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Sharemarket 101: How to find a good broker and why you need one

- November 11, 2021 4 MIN READ
How to find a good broker and why you need one

You’re cashed up and ready to invest, but you have no idea how to actually buy your shares! It’s time to find a good broker so they can do it for you.

Rather than knocking on the doors of a company with a wad of cash or a chequebook wanting to invest, you need a good broker. You’ve probably seen stockbrokers in the movies – they’re the ones yelling into telephones and throwing bits of scrunched up paper around a busy trading floor.

The days of the trading floor are actually over in Australia, and brokers don’t walk up to the doors of companies on your behalf either. But they do buy your shares for you. Here’s how it works.

A good broker is your best friend

Brokers buy and sell stocks for their clients through a stock exchange –  in your case, most likely the Australian Securities Exchange (ASX). There are three main types of brokers:

1. Full-service brokers

Full-service brokers are stockbrokers who offer you the real deal, all the bells and whistles. They can offer you recommendations, advice and opinions about stocks and companies. They have access to a lot of data, information and analysis that makes the decision to buy or sell easier for you.

You work with you one-on-one with a full-service broker, so they come to know your investment style and level of risk. However, these brokers often won’t deal with small amounts of money, and can be quite expensive. Ultimately the decision to buy and sell is still in your hands.

2. Discount brokers

Similar to full-service, although discount brokers don’t offer advice or consultations. They are purely there to buy and sell for you, at a cheaper rate than full-service brokers.

3. Online brokers

There are a number of great platforms available online that act as brokers, where you do the buying and selling yourself. Online brokers are the cheapest of the three, but also require a much more hands-on approach from you.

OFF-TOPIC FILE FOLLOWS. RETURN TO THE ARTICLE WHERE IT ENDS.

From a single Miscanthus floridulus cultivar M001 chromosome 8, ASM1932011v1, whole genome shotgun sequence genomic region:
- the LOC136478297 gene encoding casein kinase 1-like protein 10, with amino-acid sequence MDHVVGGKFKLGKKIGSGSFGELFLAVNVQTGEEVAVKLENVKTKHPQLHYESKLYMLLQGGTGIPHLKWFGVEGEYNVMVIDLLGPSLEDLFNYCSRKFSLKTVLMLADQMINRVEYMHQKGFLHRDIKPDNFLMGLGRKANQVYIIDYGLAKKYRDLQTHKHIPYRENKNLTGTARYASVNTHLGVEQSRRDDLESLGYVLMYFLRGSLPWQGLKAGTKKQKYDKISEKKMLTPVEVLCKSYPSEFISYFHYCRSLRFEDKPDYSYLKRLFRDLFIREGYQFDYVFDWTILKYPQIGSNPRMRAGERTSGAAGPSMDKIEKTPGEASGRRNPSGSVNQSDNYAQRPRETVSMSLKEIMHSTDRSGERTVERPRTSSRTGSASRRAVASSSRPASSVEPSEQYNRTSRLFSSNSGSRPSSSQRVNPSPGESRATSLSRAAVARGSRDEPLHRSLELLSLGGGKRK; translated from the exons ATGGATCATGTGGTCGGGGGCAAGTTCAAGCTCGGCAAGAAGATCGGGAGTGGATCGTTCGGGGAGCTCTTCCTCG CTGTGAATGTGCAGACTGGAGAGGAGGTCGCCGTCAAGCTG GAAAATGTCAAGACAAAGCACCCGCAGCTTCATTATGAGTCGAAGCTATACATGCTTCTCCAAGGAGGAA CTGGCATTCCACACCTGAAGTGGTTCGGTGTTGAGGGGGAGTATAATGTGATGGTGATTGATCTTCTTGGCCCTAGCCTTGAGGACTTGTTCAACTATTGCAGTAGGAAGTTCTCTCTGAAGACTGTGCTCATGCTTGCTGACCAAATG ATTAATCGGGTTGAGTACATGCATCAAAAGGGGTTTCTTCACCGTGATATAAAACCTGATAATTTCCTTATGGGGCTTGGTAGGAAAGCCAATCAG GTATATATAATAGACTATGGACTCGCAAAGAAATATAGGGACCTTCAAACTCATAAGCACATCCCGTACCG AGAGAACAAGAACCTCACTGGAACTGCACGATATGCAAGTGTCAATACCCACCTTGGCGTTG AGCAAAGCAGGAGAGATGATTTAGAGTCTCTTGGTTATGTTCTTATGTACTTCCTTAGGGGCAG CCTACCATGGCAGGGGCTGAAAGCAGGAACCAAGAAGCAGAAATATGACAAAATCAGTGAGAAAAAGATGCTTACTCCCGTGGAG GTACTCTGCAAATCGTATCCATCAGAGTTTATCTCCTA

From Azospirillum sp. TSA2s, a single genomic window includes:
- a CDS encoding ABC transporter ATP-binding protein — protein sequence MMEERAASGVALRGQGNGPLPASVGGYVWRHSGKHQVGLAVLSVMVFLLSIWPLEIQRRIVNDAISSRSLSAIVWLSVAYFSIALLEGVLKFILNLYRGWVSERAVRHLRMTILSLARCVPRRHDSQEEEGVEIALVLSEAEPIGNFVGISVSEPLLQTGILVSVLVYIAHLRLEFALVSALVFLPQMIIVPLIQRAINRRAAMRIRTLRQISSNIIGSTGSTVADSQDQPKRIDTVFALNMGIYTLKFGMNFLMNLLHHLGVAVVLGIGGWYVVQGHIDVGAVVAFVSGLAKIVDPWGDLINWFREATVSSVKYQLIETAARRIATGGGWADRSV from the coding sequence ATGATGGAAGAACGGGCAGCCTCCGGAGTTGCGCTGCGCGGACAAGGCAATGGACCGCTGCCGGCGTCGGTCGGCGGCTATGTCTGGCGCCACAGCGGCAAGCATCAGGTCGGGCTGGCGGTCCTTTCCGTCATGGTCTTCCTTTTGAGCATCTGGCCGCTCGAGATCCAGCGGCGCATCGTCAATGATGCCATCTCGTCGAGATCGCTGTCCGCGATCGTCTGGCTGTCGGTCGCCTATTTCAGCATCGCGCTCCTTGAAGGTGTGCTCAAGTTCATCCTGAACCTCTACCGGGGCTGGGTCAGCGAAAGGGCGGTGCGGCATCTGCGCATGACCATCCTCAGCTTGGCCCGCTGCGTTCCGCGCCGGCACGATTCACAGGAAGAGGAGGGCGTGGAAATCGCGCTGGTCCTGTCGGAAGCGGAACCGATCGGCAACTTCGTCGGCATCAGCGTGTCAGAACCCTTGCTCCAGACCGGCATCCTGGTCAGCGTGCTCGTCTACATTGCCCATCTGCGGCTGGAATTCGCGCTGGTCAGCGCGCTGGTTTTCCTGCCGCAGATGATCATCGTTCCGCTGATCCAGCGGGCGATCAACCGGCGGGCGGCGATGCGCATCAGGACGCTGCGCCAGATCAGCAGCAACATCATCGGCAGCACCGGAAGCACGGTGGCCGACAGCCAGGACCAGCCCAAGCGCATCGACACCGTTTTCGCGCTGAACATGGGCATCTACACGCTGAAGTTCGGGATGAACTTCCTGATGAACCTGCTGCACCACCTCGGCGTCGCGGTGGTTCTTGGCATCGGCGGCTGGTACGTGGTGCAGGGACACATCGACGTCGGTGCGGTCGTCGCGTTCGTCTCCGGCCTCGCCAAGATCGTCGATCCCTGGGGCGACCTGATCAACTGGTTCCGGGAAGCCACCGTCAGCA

Most of the big banks offer online services, as do some speciality brokers. Equity Mates use online brokers for all buy and sell transactions and below is a comparison of some of the main platforms available online.

There are a few key considerations you need to look for when deciding which platform to use. Almost all of them are free to sign up to, but it’s once you’re in that differences appear.

Online brokers we use

Finding what works for you will change over time, and there is also no harm in using more than one platform. At this point in time, we use at least three platforms each, depending on what stocks we want to buy.


For a trade under $10,000, brokerage is $19.95 per trade. Commsec is one of the more expensive platforms but it has a wealth of information available to you for free. They have analyst research reports, fundamental and technical analysis, domestic ASX and option for international shares.


For trades up to $50oo you’ll pay $14.95, and for $5000 – $20,000 you’ll pay $19.95. Similar to Commsec, NabTrade gives you a bunch of information and news updates. They offer international shares as well.

A note on Westpac: Westpac Share Trading is quite expensive if you don’t have a Westpac account, with brokerage a whopping $29.95. If you do have a Westpac Cash Investment Account, it comes back down to $19.95. Still expensive, though relatively in line with the other banks. We have had little exposure to their platform.


E*trade is certainly cheap, and a bit different in how they charge brokerage.

If you make 0-29 trades per quarter (every three months), then brokerage is $6.95. If you make 30+ trades per quarter, then it drops to $4.95. Super cheap!

You’d need to be buying in and out of at least five stocks per month to hit 30+ trades, which for a beginner seems a bit unlikely. Still, $6.95 is super cheap.

CMC Markets

CMC Markets have a platform that is geared towards technical traders.

It’s a sleek interface, with the ability to have multiple charts happening on the one screen, and a fully customisable interface to suit your needs. They offer all the tools necessary for chart analysis. They specialise in Contracts For Difference but also offer stockbroking services. Brokerage through CMC starts at $11 or 10 per cent – whichever is the greater.


IG is an online-only broker and offer access to the Australian Securities Exchange as well as a host of international exchanges, from Asia to the Americas and parts of Europe. Very simple user experience, with not a lot to it, but it certainly gets the job done. Brokerage is cheap, at $5-8, and no ongoing fees. You can load your account via your debit card, which is very handy.

For a more comprehensive comparison see here.

Comparing brokers

When comparing brokers to find one that suits you, you should consider the:

  • cost of brokerage
  • level of information they provide
  • convenience (is it linked to your bank account, for example, or do you need to transfer money across to it)
  • customer service
  • access to different asset types and markets.

As we said, try more than one! They’re free to sign-up to, so have a play around, see which one works for you and get stuck in. Obviously keeping the costs as low as possible are important, but that doesn’t mean the cheapest broker is always the best option for you.

This is an edited version of an article that originally appeared on Equity Mates. It is republished here with permission.